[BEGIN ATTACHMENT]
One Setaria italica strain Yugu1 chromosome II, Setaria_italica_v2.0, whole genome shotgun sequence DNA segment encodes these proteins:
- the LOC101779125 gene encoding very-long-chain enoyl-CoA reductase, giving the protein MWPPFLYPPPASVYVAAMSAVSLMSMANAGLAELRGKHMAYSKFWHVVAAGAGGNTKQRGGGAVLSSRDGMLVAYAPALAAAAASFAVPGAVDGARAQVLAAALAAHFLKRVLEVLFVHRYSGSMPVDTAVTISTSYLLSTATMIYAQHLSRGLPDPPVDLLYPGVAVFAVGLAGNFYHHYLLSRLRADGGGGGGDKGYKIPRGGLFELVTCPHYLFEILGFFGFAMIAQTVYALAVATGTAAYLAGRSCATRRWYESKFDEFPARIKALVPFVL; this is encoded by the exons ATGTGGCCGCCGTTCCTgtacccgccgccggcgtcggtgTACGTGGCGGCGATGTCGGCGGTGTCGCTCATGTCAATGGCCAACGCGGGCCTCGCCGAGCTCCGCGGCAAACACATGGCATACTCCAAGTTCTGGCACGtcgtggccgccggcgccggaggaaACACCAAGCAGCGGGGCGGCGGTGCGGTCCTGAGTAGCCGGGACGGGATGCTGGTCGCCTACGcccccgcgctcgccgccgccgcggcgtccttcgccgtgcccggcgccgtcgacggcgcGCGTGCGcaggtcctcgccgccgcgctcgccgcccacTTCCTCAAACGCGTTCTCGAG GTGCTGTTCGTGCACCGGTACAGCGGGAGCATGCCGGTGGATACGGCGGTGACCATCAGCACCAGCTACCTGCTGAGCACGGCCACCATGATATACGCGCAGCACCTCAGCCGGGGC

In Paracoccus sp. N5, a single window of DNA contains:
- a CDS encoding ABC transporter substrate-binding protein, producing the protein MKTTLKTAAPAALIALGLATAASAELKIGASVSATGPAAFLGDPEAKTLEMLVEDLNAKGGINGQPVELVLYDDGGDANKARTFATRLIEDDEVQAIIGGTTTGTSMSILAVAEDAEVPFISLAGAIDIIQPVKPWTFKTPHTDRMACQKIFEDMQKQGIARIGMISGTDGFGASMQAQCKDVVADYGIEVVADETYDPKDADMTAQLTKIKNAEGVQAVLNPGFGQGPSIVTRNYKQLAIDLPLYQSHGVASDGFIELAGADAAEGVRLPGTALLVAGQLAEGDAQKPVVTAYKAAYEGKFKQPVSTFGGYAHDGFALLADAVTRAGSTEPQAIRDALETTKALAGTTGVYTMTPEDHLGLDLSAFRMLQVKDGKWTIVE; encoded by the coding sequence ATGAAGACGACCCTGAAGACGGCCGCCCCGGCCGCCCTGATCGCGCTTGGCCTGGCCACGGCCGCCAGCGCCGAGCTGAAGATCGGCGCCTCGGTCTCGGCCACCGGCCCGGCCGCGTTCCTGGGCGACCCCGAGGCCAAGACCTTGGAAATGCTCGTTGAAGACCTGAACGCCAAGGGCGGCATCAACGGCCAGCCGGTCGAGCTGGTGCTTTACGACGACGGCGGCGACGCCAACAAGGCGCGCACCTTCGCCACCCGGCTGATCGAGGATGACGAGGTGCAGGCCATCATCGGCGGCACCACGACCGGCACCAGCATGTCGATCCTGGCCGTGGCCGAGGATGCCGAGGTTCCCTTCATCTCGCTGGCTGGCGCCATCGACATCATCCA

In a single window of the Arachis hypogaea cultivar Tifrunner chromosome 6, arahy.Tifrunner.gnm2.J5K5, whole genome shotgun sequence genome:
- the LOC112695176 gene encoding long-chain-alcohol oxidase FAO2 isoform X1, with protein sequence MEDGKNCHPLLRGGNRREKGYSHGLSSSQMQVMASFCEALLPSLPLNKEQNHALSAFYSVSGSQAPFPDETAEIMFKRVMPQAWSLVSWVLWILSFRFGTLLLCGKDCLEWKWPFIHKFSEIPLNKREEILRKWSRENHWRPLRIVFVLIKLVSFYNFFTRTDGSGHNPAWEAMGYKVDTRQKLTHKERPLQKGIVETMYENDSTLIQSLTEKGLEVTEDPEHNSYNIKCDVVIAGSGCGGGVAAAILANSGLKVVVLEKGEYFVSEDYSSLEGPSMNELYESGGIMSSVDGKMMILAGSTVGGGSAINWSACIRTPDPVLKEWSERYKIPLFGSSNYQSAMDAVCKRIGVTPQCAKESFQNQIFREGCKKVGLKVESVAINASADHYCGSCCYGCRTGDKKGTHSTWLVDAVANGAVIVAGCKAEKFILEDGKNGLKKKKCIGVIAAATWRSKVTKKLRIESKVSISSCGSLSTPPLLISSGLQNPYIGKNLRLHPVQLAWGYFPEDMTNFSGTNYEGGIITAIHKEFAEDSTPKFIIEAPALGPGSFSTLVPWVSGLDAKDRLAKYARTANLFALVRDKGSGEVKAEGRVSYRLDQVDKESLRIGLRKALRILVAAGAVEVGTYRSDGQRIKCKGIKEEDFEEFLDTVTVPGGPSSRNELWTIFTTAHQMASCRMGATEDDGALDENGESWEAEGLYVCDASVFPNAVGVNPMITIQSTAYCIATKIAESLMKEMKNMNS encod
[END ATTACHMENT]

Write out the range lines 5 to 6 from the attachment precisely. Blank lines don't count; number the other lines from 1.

In a single window of the Arachis hypogaea cultivar Tifrunner chromosome 6, arahy.Tifrunner.gnm2.J5K5, whole genome shotgun sequence genome:
- the LOC112695176 gene encoding long-chain-alcohol oxidase FAO2 isoform X1, with protein sequence MEDGKNCHPLLRGGNRREKGYSHGLSSSQMQVMASFCEALLPSLPLNKEQNHALSAFYSVSGSQAPFPDETAEIMFKRVMPQAWSLVSWVLWILSFRFGTLLLCGKDCLEWKWPFIHKFSEIPLNKREEILRKWSRENHWRPLRIVFVLIKLVSFYNFFTRTDGSGHNPAWEAMGYKVDTRQKLTHKERPLQKGIVETMYENDSTLIQSLTEKGLEVTEDPEHNSYNIKCDVVIAGSGCGGGVAAAILANSGLKVVVLEKGEYFVSEDYSSLEGPSMNELYESGGIMSSVDGKMMILAGSTVGGGSAINWSACIRTPDPVLKEWSERYKIPLFGSSNYQSAMDAVCKRIGVTPQCAKESFQNQIFREGCKKVGLKVESVAINASADHYCGSCCYGCRTGDKKGTHSTWLVDAVANGAVIVAGCKAEKFILEDGKNGLKKKKCIGVIAAATWRSKVTKKLRIESKVSISSCGSLSTPPLLISSGLQNPYIGKNLRLHPVQLAWGYFPEDMTNFSGTNYEGGIITAIHKEFAEDSTPKFIIEAPALGPGSFSTLVPWVSGLDAKDRLAKYARTANLFALVRDKGSGEVKAEGRVSYRLDQVDKESLRIGLRKALRILVAAGAVEVGTYRSDGQRIKCKGIKEEDFEEFLDTVTVPGGPSSRNELWTIFTTAHQMASCRMGATEDDGALDENGESWEAEGLYVCDASVFPNAVGVNPMITIQSTAYCIATKIAESLMKEMKNMNS encod